Wounded Pigs Have Been Known to Charge, and Some Say “This is Where the Fun Starts”
By Steve Sorensen
Wild hogs are nothing like the stuttering, pink Porky Pig of cartoon fame, nor common barnyard swine oinking at the feed trough. Pigs are a non-native, invasive species in North America. They’re not wanted, so get after them. But it won’t be easy – here are five reasons hunting pigs are a challenge:
1. They’re Tough
Whatever you call them – feral hog, Russian boar, or barbeque – wild pigs are better protected from arrows and bullets than any species in North America. More than one hunter has bounced an arrow off, thanks to the armor-like cartilage covering the ribcage of a hog. That means shot placement, angle, and ballistic energy are critical to making clean kills.
Pigs are lean, quick, and athletic, so a hunter needs to be on the ball. The little ones are the quickest. “Pigs under 100 pounds make the best eating,” says Larry LeBlanc, Executive Director of the Texas Outdoor Writers Association. “Leave the big ones lie for the coyotes to scavenge.”
2. They’ll Smell You
Pigs have long snouts – with an olfactory sense on par with deer, coyotes and other animals with long schnozzolas. That means lots of surface area to translate your stinky scent molecules into the fight or flight response, so getting close to pigs while hunting isn’t easy.
Because hunters put lots of pressure on pigs, pigs don’t stick around to find out where the bullet or arrow will be coming from. Like deer and other animals with sensitive noses, they have a low tolerance for human odor.
3. They’re Hard to Find
Pigs are crepuscular – a big word that comes from the Latin word for “twilight,” and it means pigs feed at dawn and dusk. So, you have no guarantee of finding them. Their daytime haunts are thick, nasty places where only thick, nasty critters go. (Despite what you think of humans, most people – even hunters – aren’t nearly as nasty as pigs!)
Finding where they feed can be a challenge because they don’t focus on specific foods. They’re omnivorous – with the emphasis on omni. That’s another 50-cent word that means they’ll eat anything, animal or vegetable – and it might take a little luck to know where and what they’re eating tonight.
4. They’re Targets for Any Weapon
The safest and surest pig killers are on the order of a .308 rifle or a .223 semi-auto carbine, but lots of hunters use more adventuresome artillery.
A handgun for hunting pigs? Yes, Dirty Harry’s .44 magnum, with a carefully placed shot, adds adrenaline to the hunt. A bow? Yes, an arrow can skewer a pig and give you solid information on the reliability of your broadheads. A crossbow? As crossbows become more popular, they’re more and more aimed at pigs. (I’d love to try my new Kodabow crossbow on oinkers.) A muzzleloader? When the smoke clears, you find out if you scored. But – keep in mind that whenever you’re pig hunting with a weapon that delivers a single shot, make your shot count – or count yourself in trouble.
5. They’ll Get You
This is really the number one reason pigs are a challenge – they’re the most accessible dangerous game in North America. They’re not the killers brown bears can be, but brown bears don’t live where people are common. Pigs do, and pigs aren’t afraid of you. They can be very aggressive, capable of slashing muscle with razor tusks and crushing bone with powerful jaws.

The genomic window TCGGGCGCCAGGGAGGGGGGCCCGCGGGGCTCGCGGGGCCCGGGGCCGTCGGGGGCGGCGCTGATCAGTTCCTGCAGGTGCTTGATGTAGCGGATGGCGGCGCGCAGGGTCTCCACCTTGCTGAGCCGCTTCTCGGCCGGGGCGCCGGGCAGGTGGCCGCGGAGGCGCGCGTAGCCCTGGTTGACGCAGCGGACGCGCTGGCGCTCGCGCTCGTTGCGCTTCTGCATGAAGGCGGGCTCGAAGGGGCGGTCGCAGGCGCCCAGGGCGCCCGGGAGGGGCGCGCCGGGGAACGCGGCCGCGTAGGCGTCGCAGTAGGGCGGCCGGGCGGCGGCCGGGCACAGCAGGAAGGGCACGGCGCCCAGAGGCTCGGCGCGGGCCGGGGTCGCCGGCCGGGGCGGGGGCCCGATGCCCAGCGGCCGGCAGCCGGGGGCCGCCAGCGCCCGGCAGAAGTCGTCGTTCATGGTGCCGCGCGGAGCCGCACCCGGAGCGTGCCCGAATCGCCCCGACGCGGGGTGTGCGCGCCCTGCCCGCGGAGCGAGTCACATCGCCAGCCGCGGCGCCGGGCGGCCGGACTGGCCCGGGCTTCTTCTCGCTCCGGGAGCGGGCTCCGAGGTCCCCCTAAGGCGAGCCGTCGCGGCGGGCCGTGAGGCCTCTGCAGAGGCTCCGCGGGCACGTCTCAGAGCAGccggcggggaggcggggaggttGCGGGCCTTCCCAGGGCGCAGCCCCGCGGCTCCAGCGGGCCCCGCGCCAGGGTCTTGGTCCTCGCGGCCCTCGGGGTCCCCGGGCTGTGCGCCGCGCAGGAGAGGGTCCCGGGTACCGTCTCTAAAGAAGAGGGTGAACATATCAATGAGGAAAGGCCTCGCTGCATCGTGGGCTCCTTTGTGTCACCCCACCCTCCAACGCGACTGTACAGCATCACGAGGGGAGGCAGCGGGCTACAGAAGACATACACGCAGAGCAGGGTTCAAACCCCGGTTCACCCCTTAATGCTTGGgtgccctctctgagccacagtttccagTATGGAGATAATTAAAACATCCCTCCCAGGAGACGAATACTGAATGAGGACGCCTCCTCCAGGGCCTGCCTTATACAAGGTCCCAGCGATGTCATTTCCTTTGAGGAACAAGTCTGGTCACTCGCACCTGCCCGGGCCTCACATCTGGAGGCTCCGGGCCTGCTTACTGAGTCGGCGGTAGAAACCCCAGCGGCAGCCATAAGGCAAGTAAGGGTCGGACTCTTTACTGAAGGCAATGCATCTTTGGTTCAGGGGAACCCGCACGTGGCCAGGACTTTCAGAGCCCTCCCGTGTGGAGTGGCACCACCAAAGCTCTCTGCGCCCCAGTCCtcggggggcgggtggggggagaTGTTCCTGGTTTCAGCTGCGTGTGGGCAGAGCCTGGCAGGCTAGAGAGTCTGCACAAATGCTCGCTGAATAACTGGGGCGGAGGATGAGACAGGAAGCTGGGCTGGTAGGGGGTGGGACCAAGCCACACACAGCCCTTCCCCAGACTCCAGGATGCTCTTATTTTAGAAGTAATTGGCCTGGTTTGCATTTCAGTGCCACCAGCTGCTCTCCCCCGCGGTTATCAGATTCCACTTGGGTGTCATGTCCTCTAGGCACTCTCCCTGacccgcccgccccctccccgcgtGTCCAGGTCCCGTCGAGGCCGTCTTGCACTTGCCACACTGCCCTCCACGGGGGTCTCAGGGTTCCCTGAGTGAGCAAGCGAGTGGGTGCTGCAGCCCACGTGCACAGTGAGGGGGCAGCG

Wounded pigs have been known to charge their hunters. “This is where the fun starts,” as they say. Ask Barry Wensel, a friend of mine who bowhunts pigs with his recurve bow. A couple of years ago, on his annual “Pig Gig” in Texas, he fought off a wounded porker with his hands and ended up with a broken wrist and countless cactus spines embedded in his flesh. He was lucky it wasn’t worse.
6. Wild Pig Hide Is Hell On Knives
Havalon’s most rabid fans just might be pig hunters. If you’ve ever skinned a wild pig, you know how quickly that tough, hairy hide dulls knives. Yet many Havalon customers rave about these replaceable blade knives as the best pig hunting knives around. With Havalon knives, you don’t need to stop and resharpen over and over again to finish the job. Once you’ve experienced the super sharp edges of Havalon knives, and then just popped on a new blade when you need it (which is not often, even on hogs) you’ll think you died and went to hog heaven. Click here to see reviews of Havalon knives by pig hunters.
So, Courageous Enough For Hunting Pigs?
If you think you’re courageous enough for hunting pigs, you’ll find plenty of opportunities wherever they roam. That’s because they’re a dominant species that destroys habitat for other animals, and no one wants them. Only one species is more dominant, and it’s the one reading these six challenges.
About Steve Sorensen
Award-winning outdoor writer and speaker Steve Sorensen loves the Havalon knife, and has been a fan of knives since he begged his dad for a hunting knife when he was six years old. His articles have been published in Deer & Deer Hunting, Sports Afield, and many other top magazines across the USA. Invite Steve to speak at your next sportsman’s event, and follow his writing on his website, www.EverydayHunter.com.
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